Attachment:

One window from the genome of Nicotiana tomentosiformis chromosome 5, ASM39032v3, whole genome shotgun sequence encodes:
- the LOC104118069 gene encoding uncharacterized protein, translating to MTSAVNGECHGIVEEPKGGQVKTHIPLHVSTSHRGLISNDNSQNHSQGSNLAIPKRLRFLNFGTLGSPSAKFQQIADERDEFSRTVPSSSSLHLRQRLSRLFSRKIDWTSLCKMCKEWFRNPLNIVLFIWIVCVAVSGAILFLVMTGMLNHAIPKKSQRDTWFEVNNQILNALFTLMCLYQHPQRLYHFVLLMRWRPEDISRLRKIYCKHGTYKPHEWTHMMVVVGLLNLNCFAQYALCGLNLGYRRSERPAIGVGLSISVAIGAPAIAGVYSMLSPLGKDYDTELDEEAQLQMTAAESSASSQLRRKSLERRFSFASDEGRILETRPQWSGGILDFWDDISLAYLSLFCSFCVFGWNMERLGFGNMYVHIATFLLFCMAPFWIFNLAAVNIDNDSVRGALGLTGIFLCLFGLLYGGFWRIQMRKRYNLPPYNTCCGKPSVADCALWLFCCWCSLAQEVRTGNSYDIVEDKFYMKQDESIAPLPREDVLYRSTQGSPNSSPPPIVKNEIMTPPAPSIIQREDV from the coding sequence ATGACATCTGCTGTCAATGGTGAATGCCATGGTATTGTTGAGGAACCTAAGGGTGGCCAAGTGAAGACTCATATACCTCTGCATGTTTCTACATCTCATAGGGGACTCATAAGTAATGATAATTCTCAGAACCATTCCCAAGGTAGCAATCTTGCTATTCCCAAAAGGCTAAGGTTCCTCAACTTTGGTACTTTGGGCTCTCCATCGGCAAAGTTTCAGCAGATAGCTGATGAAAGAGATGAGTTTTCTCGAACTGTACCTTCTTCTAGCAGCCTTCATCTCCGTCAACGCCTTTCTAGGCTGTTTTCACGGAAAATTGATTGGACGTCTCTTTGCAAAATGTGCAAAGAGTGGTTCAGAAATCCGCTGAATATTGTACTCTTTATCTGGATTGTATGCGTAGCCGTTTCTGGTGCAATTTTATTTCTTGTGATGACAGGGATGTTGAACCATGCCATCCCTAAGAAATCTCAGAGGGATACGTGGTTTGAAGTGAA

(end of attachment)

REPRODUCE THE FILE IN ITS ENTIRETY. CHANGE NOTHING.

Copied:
One window from the genome of Nicotiana tomentosiformis chromosome 5, ASM39032v3, whole genome shotgun sequence encodes:
- the LOC104118069 gene encoding uncharacterized protein, translating to MTSAVNGECHGIVEEPKGGQVKTHIPLHVSTSHRGLISNDNSQNHSQGSNLAIPKRLRFLNFGTLGSPSAKFQQIADERDEFSRTVPSSSSLHLRQRLSRLFSRKIDWTSLCKMCKEWFRNPLNIVLFIWIVCVAVSGAILFLVMTGMLNHAIPKKSQRDTWFEVNNQILNALFTLMCLYQHPQRLYHFVLLMRWRPEDISRLRKIYCKHGTYKPHEWTHMMVVVGLLNLNCFAQYALCGLNLGYRRSERPAIGVGLSISVAIGAPAIAGVYSMLSPLGKDYDTELDEEAQLQMTAAESSASSQLRRKSLERRFSFASDEGRILETRPQWSGGILDFWDDISLAYLSLFCSFCVFGWNMERLGFGNMYVHIATFLLFCMAPFWIFNLAAVNIDNDSVRGALGLTGIFLCLFGLLYGGFWRIQMRKRYNLPPYNTCCGKPSVADCALWLFCCWCSLAQEVRTGNSYDIVEDKFYMKQDESIAPLPREDVLYRSTQGSPNSSPPPIVKNEIMTPPAPSIIQREDV from the coding sequence ATGACATCTGCTGTCAATGGTGAATGCCATGGTATTGTTGAGGAACCTAAGGGTGGCCAAGTGAAGACTCATATACCTCTGCATGTTTCTACATCTCATAGGGGACTCATAAGTAATGATAATTCTCAGAACCATTCCCAAGGTAGCAATCTTGCTATTCCCAAAAGGCTAAGGTTCCTCAACTTTGGTACTTTGGGCTCTCCATCGGCAAAGTTTCAGCAGATAGCTGATGAAAGAGATGAGTTTTCTCGAACTGTACCTTCTTCTAGCAGCCTTCATCTCCGTCAACGCCTTTCTAGGCTGTTTTCACGGAAAATTGATTGGACGTCTCTTTGCAAAATGTGCAAAGAGTGGTTCAGAAATCCGCTGAATATTGTACTCTTTATCTGGATTGTATGCGTAGCCGTTTCTGGTGCAATTTTATTTCTTGTGATGACAGGGATGTTGAACCATGCCATCCCTAAGAAATCTCAGAGGGATACGTGGTTTGAAGTGAA